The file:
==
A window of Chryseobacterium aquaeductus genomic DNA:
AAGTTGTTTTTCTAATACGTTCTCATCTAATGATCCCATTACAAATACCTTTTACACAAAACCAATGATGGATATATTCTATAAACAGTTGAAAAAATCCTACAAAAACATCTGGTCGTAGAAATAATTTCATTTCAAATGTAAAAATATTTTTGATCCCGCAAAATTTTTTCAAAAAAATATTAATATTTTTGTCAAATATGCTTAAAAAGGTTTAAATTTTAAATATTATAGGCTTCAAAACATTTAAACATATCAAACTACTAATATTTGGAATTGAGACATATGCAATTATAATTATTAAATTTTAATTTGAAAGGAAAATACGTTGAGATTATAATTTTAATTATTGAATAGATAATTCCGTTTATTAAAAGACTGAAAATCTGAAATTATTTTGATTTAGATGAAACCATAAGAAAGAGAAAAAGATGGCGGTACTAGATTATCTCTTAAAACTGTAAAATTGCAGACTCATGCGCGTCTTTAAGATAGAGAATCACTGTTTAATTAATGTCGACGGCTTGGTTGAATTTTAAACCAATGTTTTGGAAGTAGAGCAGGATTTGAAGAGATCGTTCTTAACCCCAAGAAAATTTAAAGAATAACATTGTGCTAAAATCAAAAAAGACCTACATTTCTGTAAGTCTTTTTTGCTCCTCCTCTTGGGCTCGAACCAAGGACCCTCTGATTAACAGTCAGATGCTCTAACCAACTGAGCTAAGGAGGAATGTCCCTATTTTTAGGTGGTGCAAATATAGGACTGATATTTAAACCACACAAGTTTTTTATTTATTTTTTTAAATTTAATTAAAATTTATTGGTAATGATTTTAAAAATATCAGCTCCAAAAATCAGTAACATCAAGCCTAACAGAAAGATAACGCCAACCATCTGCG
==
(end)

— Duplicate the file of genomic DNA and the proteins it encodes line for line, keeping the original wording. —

A window of Chryseobacterium aquaeductus genomic DNA:
AAGTTGTTTTTCTAATACGTTCTCATCTAATGATCCCATTACAAATACCTTTTACACAAAACCAATGATGGATATATTCTATAAACAGTTGAAAAAATCCTACAAAAACATCTGGTCGTAGAAATAATTTCATTTCAAATGTAAAAATATTTTTGATCCCGCAAAATTTTTTCAAAAAAATATTAATATTTTTGTCAAATATGCTTAAAAAGGTTTAAATTTTAAATATTATAGGCTTCAAAACATTTAAACATATCAAACTACTAATATTTGGAATTGAGACATATGCAATTATAATTATTAAATTTTAATTTGAAAGGAAAATACGTTGAGATTATAATTTTAATTATTGAATAGATAATTCCGTTTATTAAAAGACTGAAAATCTGAAATTATTTTGATTTAGATGAAACCATAAGAAAGAGAAAAAGATGGCGGTACTAGATTATCTCTTAAAACTGTAAAATTGCAGACTCATGCGCGTCTTTAAGATAGAGAATCACTGTTTAATTAATGTCGACGGCTTGGTTGAATTTTAAACCAATGTTTTGGAAGTAGAGCAGGATTTGAAGAGATCGTTCTTAACCCCAAGAAAATTTAAAGAATAACATTGTGCTAAAATCAAAAAAGACCTACATTTCTGTAAGTCTTTTTTGCTCCTCCTCTTGGGCTCGAACCAAGGACCCTCTGATTAACAGTCAGATGCTCTAACCAACTGAGCTAAGGAGGAATGTCCCTATTTTTAGGTGGTGCAAATATAGGACTGATATTTAAACCACACAAGTTTTTTATTTATTTTTTTAAATTTAATTAAAATTTATTGGTAATGATTTTAAAAATATCAGCTCCAAAAATCAGTAACATCAAGCCTAACAGAAAGATAACGCCAACCATCTGCG